Foreign Minister notes significance of Commonwealth Day theme

Guyana Chronicle
March 11, 2003

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FLAGS of the Commonwealth: students carry flags of member states of the Commonwealth at the inter-faith service at the National Cultural Centre in Georgetown yesterday. (Mike Norville photos)
FOREIGN Minister, Dr. Rudy Insanally has said that this year's Commonwealth Day theme - `Partners in Development' - reflects one of the organisation's key priorities.

In a message to mark the day, observed yesterday, he said the theme is significant given that most of the 54 members of the Commonwealth are developing countries which are grappling with the reality of a hostile global international environment and are facing serious challenges to their development.

"As we are all painfully aware conflicts, both old and new, drug trafficking, trans boundary crime, poverty, deprivation, and disparities in the global economy, are unraveling the fabric of many of the world's societies", the minister said.

He added:

"These problems not only undermine our sovereignty and democratic governance but also threaten the environment itself and the possibilities for sustainable development.

Global problems call for global solidarity on the part of least developing and developed nations. Working in partnership is essential if the world is to be a more livable and secure place for all.

To be successful, however, the partnership must be based on a spirit of international cooperation that is respectful of the needs and interests of all, particularly the poor and vulnerable.

The Commonwealth with its unique experience of consensus building can play an important role in developing a model of partnership between nations.

PRIME Minister Sam Hinds, British High Commissioner, Mr. Stephen Hiscock (on the Prime Minister's left) and others at the inter-faith service yesterday.
It is a unique forum in which all member countries, despite their individual culture, size and stage of development, participate as equals in sharing ideas, exchanging knowledge and providing collaboration between states.

The importance of the Commonwealth in playing a greater role in the search for consensus on global issues was reflected in the Coolum Declaration which was adopted at the meeting of Commonwealth Heads of Government in Australia in March 2002.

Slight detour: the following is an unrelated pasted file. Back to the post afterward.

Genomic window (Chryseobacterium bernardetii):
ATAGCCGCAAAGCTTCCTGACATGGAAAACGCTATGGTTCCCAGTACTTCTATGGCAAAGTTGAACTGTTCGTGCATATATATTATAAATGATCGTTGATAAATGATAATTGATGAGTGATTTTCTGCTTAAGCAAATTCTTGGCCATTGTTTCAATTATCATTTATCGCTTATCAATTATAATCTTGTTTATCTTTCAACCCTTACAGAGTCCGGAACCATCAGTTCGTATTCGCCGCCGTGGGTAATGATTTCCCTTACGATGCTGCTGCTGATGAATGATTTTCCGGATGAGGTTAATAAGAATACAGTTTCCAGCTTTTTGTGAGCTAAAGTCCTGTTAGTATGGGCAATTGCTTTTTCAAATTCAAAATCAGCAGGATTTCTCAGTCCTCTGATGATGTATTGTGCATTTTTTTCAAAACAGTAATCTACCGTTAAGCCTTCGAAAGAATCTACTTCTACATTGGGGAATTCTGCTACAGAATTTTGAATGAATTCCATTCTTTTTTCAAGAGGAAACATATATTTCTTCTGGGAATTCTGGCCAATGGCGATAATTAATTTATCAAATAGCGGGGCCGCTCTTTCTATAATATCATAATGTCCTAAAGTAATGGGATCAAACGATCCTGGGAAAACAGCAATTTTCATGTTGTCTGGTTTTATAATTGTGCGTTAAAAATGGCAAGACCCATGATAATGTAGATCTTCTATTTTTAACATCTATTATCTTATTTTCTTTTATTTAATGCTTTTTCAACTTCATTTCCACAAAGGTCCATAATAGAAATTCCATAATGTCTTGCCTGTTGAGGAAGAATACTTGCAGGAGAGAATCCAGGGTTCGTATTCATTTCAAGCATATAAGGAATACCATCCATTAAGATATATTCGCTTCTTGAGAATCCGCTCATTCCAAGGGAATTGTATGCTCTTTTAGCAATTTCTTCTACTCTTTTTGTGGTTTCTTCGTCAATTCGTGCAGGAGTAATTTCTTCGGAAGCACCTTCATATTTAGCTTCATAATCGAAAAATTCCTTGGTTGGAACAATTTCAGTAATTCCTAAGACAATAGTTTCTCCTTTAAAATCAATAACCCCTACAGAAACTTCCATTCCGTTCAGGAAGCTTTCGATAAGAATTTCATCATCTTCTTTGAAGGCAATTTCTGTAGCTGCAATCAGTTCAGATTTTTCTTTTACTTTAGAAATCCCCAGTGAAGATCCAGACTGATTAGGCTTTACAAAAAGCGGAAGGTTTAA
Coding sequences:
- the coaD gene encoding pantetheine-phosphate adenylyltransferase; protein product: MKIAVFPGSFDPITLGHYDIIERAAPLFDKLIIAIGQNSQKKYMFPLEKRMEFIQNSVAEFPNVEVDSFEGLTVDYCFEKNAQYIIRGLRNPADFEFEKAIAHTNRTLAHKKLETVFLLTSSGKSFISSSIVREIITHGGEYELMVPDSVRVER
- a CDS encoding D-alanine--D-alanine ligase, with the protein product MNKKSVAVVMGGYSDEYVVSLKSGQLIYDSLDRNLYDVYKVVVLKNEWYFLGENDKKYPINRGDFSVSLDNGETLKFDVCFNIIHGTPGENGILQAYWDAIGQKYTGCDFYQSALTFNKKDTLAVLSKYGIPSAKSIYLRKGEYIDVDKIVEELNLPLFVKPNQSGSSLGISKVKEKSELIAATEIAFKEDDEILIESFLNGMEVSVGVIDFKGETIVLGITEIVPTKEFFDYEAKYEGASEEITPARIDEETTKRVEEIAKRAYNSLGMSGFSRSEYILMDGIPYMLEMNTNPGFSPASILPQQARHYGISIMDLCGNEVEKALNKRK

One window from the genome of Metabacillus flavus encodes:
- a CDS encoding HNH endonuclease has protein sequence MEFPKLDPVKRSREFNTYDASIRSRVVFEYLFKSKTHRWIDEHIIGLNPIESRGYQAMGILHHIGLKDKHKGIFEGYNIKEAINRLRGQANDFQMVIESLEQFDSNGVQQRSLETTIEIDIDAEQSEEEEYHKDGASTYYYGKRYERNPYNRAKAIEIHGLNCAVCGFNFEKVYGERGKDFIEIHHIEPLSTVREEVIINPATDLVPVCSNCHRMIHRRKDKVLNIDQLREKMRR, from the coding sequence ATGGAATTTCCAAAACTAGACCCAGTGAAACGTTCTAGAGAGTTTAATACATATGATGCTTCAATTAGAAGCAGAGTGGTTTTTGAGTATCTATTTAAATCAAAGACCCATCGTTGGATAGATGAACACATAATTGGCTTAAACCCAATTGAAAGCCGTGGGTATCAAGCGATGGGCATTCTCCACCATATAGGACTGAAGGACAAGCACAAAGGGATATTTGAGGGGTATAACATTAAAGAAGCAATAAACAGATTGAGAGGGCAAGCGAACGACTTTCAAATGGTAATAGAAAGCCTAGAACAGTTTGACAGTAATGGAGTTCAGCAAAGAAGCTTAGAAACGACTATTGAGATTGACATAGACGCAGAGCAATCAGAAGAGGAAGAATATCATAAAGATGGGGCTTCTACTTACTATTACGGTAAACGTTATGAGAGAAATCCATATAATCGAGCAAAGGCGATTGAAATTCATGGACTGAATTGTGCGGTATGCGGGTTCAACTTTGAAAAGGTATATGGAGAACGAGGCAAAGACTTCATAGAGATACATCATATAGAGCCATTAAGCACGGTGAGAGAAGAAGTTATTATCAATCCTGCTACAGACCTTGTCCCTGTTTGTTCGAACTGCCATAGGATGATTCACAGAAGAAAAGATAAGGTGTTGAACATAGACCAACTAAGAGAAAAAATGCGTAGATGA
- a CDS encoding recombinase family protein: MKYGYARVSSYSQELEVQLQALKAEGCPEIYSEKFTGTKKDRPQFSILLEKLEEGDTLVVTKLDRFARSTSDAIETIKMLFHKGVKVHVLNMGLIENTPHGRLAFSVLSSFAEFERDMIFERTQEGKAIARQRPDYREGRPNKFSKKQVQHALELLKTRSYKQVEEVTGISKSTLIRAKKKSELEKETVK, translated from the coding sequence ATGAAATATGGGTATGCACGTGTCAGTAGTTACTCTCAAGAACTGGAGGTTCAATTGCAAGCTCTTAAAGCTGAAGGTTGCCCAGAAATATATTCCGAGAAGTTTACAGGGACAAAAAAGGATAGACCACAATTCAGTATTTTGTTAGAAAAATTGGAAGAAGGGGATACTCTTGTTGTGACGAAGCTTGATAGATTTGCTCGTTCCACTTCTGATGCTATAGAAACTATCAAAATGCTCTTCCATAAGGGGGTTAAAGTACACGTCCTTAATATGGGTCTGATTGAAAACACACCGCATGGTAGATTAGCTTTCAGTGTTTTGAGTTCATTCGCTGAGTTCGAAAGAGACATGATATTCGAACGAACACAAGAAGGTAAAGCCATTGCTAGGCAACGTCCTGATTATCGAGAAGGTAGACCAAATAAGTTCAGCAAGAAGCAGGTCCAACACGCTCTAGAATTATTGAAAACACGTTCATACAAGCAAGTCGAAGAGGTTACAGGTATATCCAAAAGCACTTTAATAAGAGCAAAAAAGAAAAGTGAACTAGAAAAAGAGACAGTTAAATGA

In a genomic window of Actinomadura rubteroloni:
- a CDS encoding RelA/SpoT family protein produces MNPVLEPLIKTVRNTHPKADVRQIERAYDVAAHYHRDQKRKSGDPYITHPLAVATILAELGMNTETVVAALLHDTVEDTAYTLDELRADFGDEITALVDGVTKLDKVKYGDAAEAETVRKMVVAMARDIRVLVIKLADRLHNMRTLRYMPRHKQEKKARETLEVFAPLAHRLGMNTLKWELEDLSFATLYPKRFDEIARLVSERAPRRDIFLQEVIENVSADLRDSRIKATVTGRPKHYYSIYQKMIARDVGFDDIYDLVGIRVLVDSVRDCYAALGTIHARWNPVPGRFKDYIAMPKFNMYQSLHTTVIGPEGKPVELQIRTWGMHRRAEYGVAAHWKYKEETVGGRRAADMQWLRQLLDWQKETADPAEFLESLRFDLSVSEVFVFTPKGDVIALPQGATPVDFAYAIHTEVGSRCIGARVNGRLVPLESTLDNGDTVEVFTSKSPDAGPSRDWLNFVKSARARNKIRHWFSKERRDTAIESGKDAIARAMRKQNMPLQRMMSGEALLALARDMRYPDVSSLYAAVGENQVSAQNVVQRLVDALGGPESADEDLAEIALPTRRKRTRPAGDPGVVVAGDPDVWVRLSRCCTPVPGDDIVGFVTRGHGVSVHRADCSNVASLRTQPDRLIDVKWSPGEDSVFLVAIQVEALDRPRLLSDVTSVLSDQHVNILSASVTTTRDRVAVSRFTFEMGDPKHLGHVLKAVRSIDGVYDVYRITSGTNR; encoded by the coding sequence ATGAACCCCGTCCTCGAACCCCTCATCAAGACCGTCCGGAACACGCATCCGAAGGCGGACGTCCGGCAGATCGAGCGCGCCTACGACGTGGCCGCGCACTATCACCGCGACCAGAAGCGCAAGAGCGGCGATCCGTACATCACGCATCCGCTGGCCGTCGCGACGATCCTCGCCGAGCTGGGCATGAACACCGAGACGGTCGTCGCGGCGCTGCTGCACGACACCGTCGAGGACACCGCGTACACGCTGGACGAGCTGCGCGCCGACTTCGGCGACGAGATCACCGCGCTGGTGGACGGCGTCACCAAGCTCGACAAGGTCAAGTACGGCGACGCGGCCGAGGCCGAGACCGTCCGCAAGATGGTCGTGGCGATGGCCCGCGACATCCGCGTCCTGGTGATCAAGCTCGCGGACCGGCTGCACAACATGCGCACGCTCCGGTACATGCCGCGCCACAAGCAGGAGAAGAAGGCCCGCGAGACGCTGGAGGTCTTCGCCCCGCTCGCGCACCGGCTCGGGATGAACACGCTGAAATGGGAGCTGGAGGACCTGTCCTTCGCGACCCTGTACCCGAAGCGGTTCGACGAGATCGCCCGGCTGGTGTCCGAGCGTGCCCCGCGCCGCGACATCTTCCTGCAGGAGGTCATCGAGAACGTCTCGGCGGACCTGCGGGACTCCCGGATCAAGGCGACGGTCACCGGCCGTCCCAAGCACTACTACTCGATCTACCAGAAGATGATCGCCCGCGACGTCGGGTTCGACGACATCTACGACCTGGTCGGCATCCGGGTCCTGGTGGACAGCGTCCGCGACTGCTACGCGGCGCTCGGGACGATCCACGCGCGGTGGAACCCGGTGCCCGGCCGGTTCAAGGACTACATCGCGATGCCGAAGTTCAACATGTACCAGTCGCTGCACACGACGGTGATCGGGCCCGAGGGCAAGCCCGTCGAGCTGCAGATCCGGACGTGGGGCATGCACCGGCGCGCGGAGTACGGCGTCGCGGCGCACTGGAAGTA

The Coolum meeting also emphasised the role of the Commonwealth in development. The Heads of Government perceived the urgent need to assist developing countries with vulnerable economies to cope with the current challenges to their welfare.

They further called for positive partnership through the provision of technical assistance to all of the members of the Commonwealth to enable them to fully participate in the global economic system.

Cognisant of the disparities of the global economy, the Government of Guyana has been led to promote the initiative of a New Global Human Order.

This initiative speaks to the very issue of interdependence and partnership within the international system. It advocates a development process that is premised on equality and social justice and seeks to respond to the special needs of small states, which because of their particular disadvantages now risk marginalisation from the global economy.

The concept of partnership in development should however not be limited to cooperation between states and governments, but should be expanded to bring together the private sector, youth and all of civil society in support of economic and social progress.

The Commonwealth provides ample scope for such partnerships through programmes such as the Commonwealth Youth Programme and the Commonwealth Partnership for Technology Management.

Our challenge is now to make these programmes more responsive to the development requirements of member states.

On this special day, Guyana pays tribute to the good work being done by the Commonwealth, its Secretariat and all of its agencies to bridge the gap between the developed and developing countries.

Through a more enlightened partnership between states, it may yet be possible to reduce the consequences of their disparity.

We therefore urge member countries to support the efforts of the Commonwealth to create a new dynamic for development."

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